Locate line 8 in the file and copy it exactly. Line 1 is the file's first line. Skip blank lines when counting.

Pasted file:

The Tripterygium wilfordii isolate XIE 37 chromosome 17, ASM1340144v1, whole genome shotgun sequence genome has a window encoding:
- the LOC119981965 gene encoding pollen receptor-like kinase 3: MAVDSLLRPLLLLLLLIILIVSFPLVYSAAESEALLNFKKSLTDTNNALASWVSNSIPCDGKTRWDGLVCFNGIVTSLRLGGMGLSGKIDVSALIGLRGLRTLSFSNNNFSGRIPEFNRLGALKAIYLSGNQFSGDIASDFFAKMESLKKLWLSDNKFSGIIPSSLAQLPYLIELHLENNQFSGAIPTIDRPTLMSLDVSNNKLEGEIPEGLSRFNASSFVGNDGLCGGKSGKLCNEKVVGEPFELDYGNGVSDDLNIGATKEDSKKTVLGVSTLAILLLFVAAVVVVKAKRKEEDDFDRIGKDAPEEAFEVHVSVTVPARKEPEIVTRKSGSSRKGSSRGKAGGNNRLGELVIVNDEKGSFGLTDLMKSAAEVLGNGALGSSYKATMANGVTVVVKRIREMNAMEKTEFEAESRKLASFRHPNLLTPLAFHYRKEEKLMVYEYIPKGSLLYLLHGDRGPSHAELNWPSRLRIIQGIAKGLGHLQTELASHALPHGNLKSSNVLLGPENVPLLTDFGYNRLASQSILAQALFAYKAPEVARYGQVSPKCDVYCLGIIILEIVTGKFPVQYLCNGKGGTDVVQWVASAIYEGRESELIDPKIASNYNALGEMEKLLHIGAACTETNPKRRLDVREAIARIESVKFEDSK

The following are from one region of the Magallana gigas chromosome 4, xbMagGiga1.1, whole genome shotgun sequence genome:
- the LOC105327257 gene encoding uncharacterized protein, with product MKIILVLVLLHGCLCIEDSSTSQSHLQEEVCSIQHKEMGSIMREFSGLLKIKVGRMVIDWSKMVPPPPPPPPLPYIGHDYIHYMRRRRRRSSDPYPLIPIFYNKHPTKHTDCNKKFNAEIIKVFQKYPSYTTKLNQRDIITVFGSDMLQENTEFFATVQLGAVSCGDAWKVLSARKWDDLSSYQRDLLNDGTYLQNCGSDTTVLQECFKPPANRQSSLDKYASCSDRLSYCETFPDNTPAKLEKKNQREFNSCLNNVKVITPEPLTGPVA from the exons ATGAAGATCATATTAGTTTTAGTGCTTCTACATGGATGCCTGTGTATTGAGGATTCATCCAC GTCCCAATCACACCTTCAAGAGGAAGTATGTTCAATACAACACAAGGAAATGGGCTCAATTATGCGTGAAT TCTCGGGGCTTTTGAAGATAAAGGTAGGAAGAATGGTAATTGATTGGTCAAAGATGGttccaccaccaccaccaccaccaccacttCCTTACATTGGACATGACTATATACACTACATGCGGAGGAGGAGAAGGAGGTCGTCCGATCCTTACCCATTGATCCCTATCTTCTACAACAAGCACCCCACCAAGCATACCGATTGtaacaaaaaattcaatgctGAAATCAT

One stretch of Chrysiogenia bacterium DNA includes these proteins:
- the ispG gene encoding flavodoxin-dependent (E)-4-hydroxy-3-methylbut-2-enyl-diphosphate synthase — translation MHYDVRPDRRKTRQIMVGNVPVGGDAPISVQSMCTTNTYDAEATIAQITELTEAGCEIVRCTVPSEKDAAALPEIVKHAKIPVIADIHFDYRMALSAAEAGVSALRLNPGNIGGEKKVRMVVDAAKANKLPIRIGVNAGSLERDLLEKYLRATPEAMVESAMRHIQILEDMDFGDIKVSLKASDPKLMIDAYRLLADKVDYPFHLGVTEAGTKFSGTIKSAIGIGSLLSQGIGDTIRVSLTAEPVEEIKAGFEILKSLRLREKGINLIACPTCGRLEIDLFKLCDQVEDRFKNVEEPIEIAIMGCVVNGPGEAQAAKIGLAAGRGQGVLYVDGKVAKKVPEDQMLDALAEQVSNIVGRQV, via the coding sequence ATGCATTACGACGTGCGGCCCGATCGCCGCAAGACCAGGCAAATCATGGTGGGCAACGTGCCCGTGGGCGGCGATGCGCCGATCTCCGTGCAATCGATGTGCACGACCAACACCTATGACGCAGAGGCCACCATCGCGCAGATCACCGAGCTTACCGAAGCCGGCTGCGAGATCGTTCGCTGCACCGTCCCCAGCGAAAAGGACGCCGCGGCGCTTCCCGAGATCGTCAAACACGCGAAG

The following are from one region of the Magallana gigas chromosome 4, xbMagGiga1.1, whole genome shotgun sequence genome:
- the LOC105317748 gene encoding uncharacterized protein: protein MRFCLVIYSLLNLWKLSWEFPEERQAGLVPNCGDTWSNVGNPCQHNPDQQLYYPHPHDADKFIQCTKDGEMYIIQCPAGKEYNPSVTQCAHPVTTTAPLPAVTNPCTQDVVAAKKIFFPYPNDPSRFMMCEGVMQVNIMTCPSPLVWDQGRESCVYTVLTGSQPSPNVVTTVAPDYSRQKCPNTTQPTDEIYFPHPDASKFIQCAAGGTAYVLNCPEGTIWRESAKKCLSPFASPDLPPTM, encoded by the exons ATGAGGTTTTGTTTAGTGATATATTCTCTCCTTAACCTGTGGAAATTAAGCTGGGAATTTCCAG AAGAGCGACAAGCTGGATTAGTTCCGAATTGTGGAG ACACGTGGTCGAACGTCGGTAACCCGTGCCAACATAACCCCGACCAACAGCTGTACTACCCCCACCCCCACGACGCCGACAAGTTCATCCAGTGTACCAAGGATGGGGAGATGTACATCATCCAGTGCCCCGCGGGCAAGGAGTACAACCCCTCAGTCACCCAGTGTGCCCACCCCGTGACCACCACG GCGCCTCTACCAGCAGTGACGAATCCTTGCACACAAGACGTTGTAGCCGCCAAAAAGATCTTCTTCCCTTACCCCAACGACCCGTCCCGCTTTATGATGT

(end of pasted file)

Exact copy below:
- the LOC105317748 gene encoding uncharacterized protein: protein MRFCLVIYSLLNLWKLSWEFPEERQAGLVPNCGDTWSNVGNPCQHNPDQQLYYPHPHDADKFIQCTKDGEMYIIQCPAGKEYNPSVTQCAHPVTTTAPLPAVTNPCTQDVVAAKKIFFPYPNDPSRFMMCEGVMQVNIMTCPSPLVWDQGRESCVYTVLTGSQPSPNVVTTVAPDYSRQKCPNTTQPTDEIYFPHPDASKFIQCAAGGTAYVLNCPEGTIWRESAKKCLSPFASPDLPPTM, encoded by the exons ATGAGGTTTTGTTTAGTGATATATTCTCTCCTTAACCTGTGGAAATTAAGCTGGGAATTTCCAG AAGAGCGACAAGCTGGATTAGTTCCGAATTGTGGAG ACACGTGGTCGAACGTCGGTAACCCGTGCCAACATAACCCCGACCAACAGCTGTACTACCCCCACCCCCACGACGCCGACAAGTTCATCCAGTGTACCAAGGATGGGGAGATGTACATCATCCAGTGCCCCGCGGGCAAGGAGTACAACCCCTCAGTCACCCAGTGTGCCCACCCCGTGACCACCACG GCGCCTCTACCAGCAGTGACGAATCCTTGCACACAAGACGTTGTAGCCGCCAAAAAGATCTTCTTCCCTTACCCCAACGACCCGTCCCGCTTTATGATGT